it’s fresh, it has a sheen to it. And the idea is to take the outer surface
of that dung pile; a very small amount is needed in purpose-built tubes
that are taken out by the field teams.”
The fecal swabs were put into small test tubes and taken to a government
wildlife genetic analysis laboratory in the capital, Libreville, where
scientists extracted DNA from about 2,500 samples collected countrywide.
Extracting DNA from dung samples is “a bit like a cooking recipe, following
several steps” to remove vegetation and seeds arising from elephants’ diet
or bacteria or organisms that develop on the dung, said Stéphanie
Bourgeois, a research scientist with the parks agency and co-author of the
research paper. “That’s why you have to clean them and try to purify your
DNA before you do your analysis.”
“DNA is unique for every individual, the same for humans as it is for
elephants. So DNA is just a tool to help us identify individuals and the
number of times we sample each of these individuals,” Bourgeois said at the
laboratory. “We use a complex statistical model and from this we estimate
the number of elephants that are in the area we sampled.”
This is Gabon’s first nationwide elephant census in 30 years. Only 14% of
the elephant habitat in the country had been surveyed in the last decade,
according to researchers. Previous surveys relied on dung counts, which can
be more expensive, more difficult and less reliable than DNA sampling on
large-scale surveys, they said.
“This is an exciting paper because it substantially raises the population
estimates of forest elephants in Gabon and establishes a new, rigorous
country-level monitoring methodology," said John Poulsen, associate
professor of tropical ecology at Duke University’s Nicholas School of the
Environment, who was not involved in the research.
“At the same time,” Poulsen said, “the government of Gabon now has an
enormous responsibility for conserving forest elephants in the face of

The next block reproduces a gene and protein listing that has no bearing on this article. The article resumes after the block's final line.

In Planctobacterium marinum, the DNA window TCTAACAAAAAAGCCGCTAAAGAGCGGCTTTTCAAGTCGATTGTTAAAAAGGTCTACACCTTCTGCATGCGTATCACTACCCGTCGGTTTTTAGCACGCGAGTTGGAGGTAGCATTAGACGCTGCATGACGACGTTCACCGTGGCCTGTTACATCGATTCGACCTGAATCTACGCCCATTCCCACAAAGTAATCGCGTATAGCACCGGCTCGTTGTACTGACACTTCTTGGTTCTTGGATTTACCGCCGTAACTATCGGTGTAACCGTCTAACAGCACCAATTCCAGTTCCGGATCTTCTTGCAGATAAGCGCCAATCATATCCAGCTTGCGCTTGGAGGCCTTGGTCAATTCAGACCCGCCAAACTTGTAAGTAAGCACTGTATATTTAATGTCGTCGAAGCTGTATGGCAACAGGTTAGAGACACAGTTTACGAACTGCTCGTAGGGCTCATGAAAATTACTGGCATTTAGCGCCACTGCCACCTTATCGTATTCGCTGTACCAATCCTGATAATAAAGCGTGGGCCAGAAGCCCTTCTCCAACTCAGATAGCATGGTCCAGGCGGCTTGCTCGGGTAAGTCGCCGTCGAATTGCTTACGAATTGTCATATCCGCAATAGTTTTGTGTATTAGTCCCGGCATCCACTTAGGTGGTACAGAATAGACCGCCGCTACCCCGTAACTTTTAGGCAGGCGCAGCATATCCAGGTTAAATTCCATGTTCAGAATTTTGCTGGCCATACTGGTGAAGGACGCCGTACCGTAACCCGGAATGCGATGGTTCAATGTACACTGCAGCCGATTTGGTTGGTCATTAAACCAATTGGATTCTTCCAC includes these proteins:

poaching, and especially human-elephant conflict and crop-raiding."
About 65% to 70% percent of all African forest elephants surviving today
live in Gabon, according to Lee White, Gabon’s minister of water and
“That’s an indication of the fact that Gabon has resisted the slaughter and
the tragedy that has played out in the countries around Gabon,” said White.
Conservation efforts include massive public awareness campaigns and efforts
to deter cross-border poachers.
“You see it around Africa. Countries that have lost their elephants, have
lost control of their natural resources, have often actually lost control
of their countries,” White said. “The countries that have almost no
elephants have been through civil wars and are much less stable than the
countries that have preserved their elephants.”
Still, the minister said, Gabon is facing elephant problems of its own in
addition to cross-border poaching for ivory, which he says has declined
since China banned ivory imports.
One big problem, he said in an interview at the recent climate conference
in Glasgow, is human-elephant conflicts that kill about 10 people a year.
“When I go into rural Gabon, I get a lot of angry people who are screaming
at me because the elephants have eaten their crops and, tragically, even
occasionally have killed their relatives.”
One reason elephants are raiding village crops, White said, may be that
global warming has dramatically reduced the abundance of forest fruit over
the past 40 years. “So, it looks like climate change is starting to impact
the forest,” he said. “And that means the elephants are hungry.”